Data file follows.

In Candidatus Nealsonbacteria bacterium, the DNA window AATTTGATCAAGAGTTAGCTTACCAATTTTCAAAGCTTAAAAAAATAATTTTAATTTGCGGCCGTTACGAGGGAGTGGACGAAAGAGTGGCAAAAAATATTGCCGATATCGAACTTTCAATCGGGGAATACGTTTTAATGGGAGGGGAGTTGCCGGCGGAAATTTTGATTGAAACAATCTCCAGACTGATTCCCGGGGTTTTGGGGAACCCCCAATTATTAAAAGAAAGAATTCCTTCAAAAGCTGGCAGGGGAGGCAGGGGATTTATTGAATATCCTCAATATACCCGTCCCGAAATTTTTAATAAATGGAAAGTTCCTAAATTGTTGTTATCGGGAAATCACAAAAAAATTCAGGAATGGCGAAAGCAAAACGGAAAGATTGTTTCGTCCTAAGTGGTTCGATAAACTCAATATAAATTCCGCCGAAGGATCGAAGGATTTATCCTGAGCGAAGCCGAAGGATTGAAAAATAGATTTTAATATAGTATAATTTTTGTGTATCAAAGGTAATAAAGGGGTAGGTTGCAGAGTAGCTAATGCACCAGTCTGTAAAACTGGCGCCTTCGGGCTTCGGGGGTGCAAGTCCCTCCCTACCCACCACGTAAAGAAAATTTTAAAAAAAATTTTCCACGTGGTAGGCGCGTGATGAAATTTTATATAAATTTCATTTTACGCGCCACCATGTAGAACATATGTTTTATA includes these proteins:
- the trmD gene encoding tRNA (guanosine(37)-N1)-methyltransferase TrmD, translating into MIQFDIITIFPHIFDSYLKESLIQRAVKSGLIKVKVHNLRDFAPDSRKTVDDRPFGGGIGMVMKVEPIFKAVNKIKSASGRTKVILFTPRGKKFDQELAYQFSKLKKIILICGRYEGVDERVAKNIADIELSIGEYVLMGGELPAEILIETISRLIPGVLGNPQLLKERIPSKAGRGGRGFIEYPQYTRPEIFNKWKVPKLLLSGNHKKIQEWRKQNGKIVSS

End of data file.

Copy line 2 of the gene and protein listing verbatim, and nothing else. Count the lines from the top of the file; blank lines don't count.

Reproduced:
- the trmD gene encoding tRNA (guanosine(37)-N1)-methyltransferase TrmD, translating into MIQFDIITIFPHIFDSYLKESLIQRAVKSGLIKVKVHNLRDFAPDSRKTVDDRPFGGGIGMVMKVEPIFKAVNKIKSASGRTKVILFTPRGKKFDQELAYQFSKLKKIILICGRYEGVDERVAKNIADIELSIGEYVLMGGELPAEILIETISRLIPGVLGNPQLLKERIPSKAGRGGRGFIEYPQYTRPEIFNKWKVPKLLLSGNHKKIQEWRKQNGKIVSS